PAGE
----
Military Academy the US Naval Academy and the US Coast Guard Academy in annex 2

Military academy the us naval academy and the us

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Military Academy, the U.S. Naval Academy, and the U.S. Coast Guard Academy) in annex 2. These are officer accession programs that include a four-year academic program that leads to a commission. Students at the academies do receive co-curricular military training during their time at the academies including weapons training. The minimum age for entry into the academies is 17 years old, but most graduates are 22 years old or older when they receive their commission and actually enter active military service. 18. The Army Cadet Corps is a non-profit youth education organization that receives no federal funding and has no affiliation with the U.S. military. Other cadet programs in the United States, the Naval Sea Cadets (NSC), Young Marines (YM), and the cadet program of the Civil Air Patrol (CAP), are non-profit organizations with some financial support from U.S. armed services. NSC, YM and CAP are voluntary, community-based organizations under civilian leadership with a focus on character building, leadership, physical fitness and promoting a healthy drug-free lifestyle. Some programs offer optional small arms training and safety instruction. In addition, CAP performs three congressionally mandated missions: emergency services, aerospace education and the cadet program. The United States does not have data on children enrolled in these programs at this time. Reply to the issues raised in paragraph 8 of the list of issues 19. The United States does not have compulsory recruitment for anyone at any age. The Selective Service Act was amended to preclude all conscription as of 1 July 1973, 50 USC app. § 467(c). The United States would also note that article 2 of the Optional Protocol does not require criminalization of compulsory recruitment. 20. As noted in paragraph 5 of the initial report (CRC/C/OPAC/USA/1), U.S. federal and state law fully meet the Optional Protocol requirements and already met the obligations of the United States under the Optional Protocol at the time of ratification. Since that time, the United States has adopted additional legislation, in particular the Child Soldiers 5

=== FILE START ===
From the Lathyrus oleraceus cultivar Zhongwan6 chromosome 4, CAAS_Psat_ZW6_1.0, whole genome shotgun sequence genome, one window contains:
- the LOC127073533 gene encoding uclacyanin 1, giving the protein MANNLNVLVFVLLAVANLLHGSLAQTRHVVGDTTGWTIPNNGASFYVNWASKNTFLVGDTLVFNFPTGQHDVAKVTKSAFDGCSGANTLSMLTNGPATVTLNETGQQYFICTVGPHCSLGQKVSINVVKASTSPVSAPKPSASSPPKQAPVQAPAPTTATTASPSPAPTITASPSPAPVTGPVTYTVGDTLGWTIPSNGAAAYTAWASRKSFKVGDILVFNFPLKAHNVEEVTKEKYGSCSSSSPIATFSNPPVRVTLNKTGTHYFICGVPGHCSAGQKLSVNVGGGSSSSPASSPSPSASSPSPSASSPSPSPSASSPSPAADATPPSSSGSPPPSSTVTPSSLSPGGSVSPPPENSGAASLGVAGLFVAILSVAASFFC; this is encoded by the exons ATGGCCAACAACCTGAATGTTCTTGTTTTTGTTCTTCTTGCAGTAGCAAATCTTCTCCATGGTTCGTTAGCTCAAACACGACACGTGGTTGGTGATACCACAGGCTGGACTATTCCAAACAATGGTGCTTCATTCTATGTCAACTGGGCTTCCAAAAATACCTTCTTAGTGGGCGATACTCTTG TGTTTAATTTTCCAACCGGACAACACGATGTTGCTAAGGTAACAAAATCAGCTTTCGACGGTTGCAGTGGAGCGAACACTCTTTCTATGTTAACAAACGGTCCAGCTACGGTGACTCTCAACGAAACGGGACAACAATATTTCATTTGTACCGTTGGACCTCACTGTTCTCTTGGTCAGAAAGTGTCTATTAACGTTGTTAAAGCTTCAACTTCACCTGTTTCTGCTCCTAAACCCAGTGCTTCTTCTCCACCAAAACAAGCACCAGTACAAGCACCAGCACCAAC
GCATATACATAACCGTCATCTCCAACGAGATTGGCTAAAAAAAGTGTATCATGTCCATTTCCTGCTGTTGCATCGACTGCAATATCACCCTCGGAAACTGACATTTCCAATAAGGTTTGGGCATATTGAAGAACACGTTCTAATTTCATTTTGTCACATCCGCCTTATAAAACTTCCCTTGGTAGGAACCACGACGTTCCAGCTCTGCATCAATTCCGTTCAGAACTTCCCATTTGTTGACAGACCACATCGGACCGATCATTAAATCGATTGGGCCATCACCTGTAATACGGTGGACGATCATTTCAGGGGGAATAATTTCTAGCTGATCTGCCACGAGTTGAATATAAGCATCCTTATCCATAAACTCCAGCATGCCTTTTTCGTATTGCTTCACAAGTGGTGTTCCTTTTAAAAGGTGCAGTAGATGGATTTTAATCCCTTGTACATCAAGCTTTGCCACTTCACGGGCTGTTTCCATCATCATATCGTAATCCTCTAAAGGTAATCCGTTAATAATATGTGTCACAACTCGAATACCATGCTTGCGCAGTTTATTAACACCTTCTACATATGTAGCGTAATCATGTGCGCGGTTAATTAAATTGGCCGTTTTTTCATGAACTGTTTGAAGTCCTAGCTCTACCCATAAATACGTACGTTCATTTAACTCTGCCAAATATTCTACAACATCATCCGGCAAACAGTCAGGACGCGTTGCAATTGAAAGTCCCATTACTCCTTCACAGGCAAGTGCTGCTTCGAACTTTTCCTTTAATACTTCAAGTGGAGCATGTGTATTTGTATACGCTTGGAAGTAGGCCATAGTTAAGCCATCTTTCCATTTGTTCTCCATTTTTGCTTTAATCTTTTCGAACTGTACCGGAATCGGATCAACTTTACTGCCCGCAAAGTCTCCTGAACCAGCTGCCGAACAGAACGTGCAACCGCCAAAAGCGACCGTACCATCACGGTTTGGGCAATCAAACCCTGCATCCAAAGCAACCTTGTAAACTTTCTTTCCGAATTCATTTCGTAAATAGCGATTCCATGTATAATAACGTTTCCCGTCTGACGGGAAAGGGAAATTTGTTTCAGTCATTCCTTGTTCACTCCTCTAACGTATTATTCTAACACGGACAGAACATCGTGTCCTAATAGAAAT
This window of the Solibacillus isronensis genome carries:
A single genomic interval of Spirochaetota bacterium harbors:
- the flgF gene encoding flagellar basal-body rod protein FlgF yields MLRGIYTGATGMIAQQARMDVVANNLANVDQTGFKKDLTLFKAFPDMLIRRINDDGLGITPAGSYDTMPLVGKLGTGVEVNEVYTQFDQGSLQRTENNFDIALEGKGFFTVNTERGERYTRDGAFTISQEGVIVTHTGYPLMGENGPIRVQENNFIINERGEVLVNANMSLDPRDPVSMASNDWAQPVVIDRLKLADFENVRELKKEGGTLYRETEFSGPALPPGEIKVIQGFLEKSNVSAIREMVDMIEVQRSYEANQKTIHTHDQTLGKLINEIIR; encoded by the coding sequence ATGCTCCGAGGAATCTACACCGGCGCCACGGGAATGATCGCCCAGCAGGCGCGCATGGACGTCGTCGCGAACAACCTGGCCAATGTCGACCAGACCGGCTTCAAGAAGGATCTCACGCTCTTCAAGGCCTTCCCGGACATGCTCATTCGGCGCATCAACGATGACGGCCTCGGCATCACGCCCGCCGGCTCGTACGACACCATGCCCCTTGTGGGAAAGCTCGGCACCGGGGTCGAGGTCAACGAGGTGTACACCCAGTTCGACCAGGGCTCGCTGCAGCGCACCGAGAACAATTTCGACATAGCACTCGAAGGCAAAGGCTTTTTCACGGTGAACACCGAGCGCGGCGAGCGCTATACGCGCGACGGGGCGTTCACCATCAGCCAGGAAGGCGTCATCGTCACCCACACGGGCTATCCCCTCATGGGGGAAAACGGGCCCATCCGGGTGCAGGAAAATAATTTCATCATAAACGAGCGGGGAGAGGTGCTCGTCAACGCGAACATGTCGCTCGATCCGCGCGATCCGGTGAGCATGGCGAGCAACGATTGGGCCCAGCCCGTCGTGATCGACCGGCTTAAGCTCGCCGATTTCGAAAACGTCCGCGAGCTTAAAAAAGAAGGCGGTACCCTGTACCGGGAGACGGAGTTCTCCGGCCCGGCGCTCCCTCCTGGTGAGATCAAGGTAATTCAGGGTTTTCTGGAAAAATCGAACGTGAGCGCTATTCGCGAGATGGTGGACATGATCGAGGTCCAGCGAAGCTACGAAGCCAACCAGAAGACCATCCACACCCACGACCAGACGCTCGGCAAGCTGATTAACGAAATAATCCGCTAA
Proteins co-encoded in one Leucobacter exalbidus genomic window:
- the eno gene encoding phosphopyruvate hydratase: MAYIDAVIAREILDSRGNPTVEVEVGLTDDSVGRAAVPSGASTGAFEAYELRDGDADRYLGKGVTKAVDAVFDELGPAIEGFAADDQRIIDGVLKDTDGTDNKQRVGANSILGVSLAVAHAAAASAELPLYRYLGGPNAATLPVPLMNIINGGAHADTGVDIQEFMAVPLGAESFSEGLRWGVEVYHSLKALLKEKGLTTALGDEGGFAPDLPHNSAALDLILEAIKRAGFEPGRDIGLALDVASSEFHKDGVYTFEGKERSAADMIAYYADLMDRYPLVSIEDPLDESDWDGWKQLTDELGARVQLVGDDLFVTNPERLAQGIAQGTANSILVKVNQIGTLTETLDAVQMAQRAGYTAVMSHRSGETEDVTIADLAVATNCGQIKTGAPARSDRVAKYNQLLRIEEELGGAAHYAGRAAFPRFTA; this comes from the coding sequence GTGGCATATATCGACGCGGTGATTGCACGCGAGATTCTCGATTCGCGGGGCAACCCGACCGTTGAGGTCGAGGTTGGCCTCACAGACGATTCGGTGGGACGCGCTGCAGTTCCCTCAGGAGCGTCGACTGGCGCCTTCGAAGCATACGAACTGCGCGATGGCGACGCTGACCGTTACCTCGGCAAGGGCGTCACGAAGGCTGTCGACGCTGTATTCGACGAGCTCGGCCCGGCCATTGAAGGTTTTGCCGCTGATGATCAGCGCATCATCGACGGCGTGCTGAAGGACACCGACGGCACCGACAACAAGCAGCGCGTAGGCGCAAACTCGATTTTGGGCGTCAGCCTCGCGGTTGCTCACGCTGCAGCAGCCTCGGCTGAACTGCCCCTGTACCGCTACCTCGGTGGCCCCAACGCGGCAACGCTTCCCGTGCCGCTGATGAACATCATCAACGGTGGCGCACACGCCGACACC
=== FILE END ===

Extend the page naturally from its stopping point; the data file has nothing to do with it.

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CRC/C/OPAC/USA/Q/2/Add.1 Accountability Act (CSAA) of 2008 and the Child Soldiers Prevention Act (CSPA), discussed in paragraphs 81-101 of the second periodic report. 21. Article 4 provides that armed groups that are distinct from the armed forces of a state should not, under any circumstances, recruit or use in hostilities persons under the age of 18 years and places an obligation on states parties to take “all feasible measures” to prevent such recruitment and use, including criminalization. In its instrument of ratification the United States included an understanding that “the term ‘armed groups’ in article 4 of the Optional Protocol means non-governmental armed groups such as rebel groups, dissident armed forces, and other insurgent groups.” As explained in paragraphs 64-71 of the second periodic report, the United States criminalizes insurgent activities by non-governmental
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  • Summer '16
  • Ramon Wawire
  • Armed forces

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